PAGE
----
New WHO statement on reporting clinical trials
A NEW WHO statement reaffirming the “ethical imperative of clinical trial results reporting” would also define reporting time frames and outline steps to improve links between interventional clinical trial registry entries and published results, according to the authors of an article published in PLOS Medicine explaining the rationale of the changes. The authors said the statement updates and expands the WHO’s 2005 statement that “the registration of all interventional trials is a scientific, ethical and moral responsibility”. The 2005 statement said not reporting clinical trial results could lead to dissemination bias, leading to major adverse consequences such as inefficiencies in resource allocation for research and development, creating indirect costs for public and private entities including patients, and subjecting future volunteers to unnecessary risk. The authors wrote that in its new statement the WHO had outlined the need for reporting to occur in two modalities. “The first is for the main findings of clinical trials to be submitted for publication in a peer-reviewed journal within 12 months of study completion (defined as the final data collection date for the primary outcome measure), with a further 12 months allowed from first submission to publication”, the authors wrote. Additionally, they said the key results should be posted on the clinical trial registry or another accessible website within 12 months of study completion. The statement also calls for public disclosure of results from older, unreported clinical trials as these could still have an important bearing on scientific research today. Other components of the statement include a trial registry identifier in publications for easy linking of manuscripts with clinical trial registry entries. “Ensuring that all interventional clinical trials are reported will require action following the WHO statement”, the authors wrote. “Data indicate that the extent of results-reporting has been insufficient to date and that incentives and legislation are needed to achieve compliance. WHO calls for ethics committees, regulatory authorities, professional bodies, sponsors, investigators, and funding agencies to act in their jurisdictions to ensure results from all interventional clinical trials are reported and publicly disclosed.”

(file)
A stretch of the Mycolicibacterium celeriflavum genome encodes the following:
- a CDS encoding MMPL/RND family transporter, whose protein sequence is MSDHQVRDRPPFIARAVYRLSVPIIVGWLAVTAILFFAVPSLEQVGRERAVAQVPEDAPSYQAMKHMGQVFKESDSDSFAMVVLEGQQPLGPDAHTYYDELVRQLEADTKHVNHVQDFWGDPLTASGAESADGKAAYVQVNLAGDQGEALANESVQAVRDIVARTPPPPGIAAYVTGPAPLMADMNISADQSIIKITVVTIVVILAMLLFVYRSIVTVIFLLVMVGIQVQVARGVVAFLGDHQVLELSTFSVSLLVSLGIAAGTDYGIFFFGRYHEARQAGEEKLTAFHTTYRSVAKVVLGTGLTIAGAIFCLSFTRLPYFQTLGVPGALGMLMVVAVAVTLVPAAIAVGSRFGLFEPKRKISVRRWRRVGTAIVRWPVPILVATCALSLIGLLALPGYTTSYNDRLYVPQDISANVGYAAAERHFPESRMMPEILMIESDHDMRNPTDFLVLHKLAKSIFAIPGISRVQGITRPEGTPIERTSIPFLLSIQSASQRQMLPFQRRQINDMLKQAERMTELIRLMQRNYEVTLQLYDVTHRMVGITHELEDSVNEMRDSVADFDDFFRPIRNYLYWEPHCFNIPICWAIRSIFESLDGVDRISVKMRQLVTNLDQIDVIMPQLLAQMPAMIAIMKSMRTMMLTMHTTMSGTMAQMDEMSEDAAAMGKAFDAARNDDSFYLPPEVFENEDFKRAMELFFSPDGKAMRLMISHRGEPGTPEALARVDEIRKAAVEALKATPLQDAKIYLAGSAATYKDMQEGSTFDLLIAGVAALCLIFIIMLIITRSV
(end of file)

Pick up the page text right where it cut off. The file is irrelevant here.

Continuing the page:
School-based sex abuse programs increase knowledge